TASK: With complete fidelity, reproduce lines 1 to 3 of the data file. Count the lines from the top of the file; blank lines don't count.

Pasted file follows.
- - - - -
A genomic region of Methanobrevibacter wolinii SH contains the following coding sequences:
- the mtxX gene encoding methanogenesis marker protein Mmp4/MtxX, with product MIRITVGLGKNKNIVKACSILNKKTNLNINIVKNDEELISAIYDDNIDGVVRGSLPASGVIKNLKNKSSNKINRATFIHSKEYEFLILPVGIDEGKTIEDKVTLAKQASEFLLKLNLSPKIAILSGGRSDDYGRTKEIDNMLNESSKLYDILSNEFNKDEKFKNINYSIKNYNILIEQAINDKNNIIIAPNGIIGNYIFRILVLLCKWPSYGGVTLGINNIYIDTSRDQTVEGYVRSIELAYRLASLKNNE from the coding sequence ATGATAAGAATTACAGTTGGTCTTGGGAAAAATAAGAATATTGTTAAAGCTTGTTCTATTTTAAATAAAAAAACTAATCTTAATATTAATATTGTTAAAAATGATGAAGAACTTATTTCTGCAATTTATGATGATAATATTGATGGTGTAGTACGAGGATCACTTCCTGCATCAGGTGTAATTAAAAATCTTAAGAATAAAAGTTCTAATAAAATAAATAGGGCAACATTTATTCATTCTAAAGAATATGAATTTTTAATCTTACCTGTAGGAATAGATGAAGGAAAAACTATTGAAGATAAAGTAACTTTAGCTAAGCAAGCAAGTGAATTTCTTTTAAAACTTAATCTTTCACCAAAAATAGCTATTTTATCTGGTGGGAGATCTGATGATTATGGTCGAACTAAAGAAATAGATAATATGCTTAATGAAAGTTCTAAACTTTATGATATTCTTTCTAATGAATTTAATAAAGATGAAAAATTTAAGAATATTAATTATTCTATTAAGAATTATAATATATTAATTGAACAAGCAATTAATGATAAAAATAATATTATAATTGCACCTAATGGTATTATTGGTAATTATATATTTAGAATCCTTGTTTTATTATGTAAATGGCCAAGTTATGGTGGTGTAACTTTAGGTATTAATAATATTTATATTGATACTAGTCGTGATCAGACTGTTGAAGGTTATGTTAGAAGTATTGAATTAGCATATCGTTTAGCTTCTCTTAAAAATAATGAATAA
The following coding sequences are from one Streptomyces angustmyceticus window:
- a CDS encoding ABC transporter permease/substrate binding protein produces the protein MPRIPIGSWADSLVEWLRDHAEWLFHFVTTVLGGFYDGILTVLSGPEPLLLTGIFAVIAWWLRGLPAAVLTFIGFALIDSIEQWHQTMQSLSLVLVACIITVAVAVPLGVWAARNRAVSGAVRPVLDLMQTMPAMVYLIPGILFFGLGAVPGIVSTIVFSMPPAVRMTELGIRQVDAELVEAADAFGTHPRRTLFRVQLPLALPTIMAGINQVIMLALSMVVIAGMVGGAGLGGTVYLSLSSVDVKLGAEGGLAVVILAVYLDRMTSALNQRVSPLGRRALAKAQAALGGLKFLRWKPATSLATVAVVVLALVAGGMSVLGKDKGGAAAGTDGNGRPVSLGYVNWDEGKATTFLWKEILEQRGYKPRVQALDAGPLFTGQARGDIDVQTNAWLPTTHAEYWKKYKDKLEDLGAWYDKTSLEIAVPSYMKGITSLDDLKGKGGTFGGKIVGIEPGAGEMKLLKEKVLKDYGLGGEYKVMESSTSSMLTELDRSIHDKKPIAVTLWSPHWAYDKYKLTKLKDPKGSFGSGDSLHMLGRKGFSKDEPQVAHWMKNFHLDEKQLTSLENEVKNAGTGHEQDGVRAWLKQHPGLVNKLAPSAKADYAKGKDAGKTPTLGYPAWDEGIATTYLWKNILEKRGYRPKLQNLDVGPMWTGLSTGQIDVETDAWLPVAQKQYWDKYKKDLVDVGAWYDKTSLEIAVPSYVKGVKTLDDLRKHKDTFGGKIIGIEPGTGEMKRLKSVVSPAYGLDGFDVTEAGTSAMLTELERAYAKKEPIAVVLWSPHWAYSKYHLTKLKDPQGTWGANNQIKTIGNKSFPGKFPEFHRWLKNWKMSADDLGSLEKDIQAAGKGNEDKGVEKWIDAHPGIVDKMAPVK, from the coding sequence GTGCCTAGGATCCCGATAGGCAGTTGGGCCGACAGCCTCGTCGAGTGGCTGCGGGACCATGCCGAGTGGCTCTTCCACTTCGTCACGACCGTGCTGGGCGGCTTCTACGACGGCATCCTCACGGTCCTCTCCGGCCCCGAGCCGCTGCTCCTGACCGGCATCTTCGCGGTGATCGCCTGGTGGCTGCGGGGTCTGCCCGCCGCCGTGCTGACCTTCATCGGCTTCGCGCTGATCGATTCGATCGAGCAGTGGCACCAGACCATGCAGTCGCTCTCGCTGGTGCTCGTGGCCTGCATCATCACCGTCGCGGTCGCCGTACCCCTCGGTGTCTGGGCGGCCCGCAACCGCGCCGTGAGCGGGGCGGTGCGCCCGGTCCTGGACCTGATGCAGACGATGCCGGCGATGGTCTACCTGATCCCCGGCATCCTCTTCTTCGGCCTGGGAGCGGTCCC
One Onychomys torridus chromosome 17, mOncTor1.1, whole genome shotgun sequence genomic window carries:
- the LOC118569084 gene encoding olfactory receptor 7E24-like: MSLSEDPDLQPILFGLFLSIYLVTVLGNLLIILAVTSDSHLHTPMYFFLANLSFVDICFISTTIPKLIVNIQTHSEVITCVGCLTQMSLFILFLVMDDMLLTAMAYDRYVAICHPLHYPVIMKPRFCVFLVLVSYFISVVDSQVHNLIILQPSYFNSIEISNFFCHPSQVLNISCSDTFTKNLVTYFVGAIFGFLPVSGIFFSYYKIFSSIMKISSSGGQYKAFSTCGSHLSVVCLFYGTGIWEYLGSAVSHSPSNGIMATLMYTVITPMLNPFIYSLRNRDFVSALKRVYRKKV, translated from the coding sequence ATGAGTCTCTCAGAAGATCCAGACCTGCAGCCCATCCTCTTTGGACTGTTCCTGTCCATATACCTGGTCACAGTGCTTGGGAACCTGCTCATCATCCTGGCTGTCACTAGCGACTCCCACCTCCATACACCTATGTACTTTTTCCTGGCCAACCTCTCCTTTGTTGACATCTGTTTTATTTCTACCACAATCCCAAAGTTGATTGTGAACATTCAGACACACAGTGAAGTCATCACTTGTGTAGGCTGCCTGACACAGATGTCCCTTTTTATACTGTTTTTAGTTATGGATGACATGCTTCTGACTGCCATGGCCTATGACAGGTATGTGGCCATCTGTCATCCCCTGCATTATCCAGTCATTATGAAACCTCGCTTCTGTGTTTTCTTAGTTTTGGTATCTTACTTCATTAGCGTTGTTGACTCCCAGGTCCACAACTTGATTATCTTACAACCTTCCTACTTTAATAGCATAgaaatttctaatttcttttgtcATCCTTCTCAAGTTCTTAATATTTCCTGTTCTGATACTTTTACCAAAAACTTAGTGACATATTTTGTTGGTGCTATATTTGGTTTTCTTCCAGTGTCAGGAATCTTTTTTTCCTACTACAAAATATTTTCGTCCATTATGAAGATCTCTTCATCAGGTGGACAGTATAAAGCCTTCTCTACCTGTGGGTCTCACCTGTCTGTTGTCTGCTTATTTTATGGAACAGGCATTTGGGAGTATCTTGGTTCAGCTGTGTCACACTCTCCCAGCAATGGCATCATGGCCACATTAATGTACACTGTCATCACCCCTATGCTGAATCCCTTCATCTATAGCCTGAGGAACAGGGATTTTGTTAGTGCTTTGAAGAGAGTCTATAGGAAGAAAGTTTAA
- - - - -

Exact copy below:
A genomic region of Methanobrevibacter wolinii SH contains the following coding sequences:
- the mtxX gene encoding methanogenesis marker protein Mmp4/MtxX, with product MIRITVGLGKNKNIVKACSILNKKTNLNINIVKNDEELISAIYDDNIDGVVRGSLPASGVIKNLKNKSSNKINRATFIHSKEYEFLILPVGIDEGKTIEDKVTLAKQASEFLLKLNLSPKIAILSGGRSDDYGRTKEIDNMLNESSKLYDILSNEFNKDEKFKNINYSIKNYNILIEQAINDKNNIIIAPNGIIGNYIFRILVLLCKWPSYGGVTLGINNIYIDTSRDQTVEGYVRSIELAYRLASLKNNE from the coding sequence ATGATAAGAATTACAGTTGGTCTTGGGAAAAATAAGAATATTGTTAAAGCTTGTTCTATTTTAAATAAAAAAACTAATCTTAATATTAATATTGTTAAAAATGATGAAGAACTTATTTCTGCAATTTATGATGATAATATTGATGGTGTAGTACGAGGATCACTTCCTGCATCAGGTGTAATTAAAAATCTTAAGAATAAAAGTTCTAATAAAATAAATAGGGCAACATTTATTCATTCTAAAGAATATGAATTTTTAATCTTACCTGTAGGAATAGATGAAGGAAAAACTATTGAAGATAAAGTAACTTTAGCTAAGCAAGCAAGTGAATTTCTTTTAAAACTTAATCTTTCACCAAAAATAGCTATTTTATCTGGTGGGAGATCTGATGATTATGGTCGAACTAAAGAAATAGATAATATGCTTAATGAAAGTTCTAAACTTTATGATATTCTTTCTAATGAATTTAATAAAGATGAAAAATTTAAGAATATTAATTATTCTATTAAGAATTATAATATATTAATTGAACAAGCAATTAATGATAAAAATAATATTATAATTGCACCTAATGGTATTATTGGTAATTATATATTTAGAATCCTTGTTTTATTATGTAAATGGCCAAGTTATGGTGGTGTAACTTTAGGTATTAATAATATTTATATTGATACTAGTCGTGATCAGACTGTTGAAGGTTATGTTAGAAGTATTGAATTAGCATATCGTTTAGCTTCTCTTAAAAATAATGAATAA
The following coding sequences are from one Streptomyces angustmyceticus window: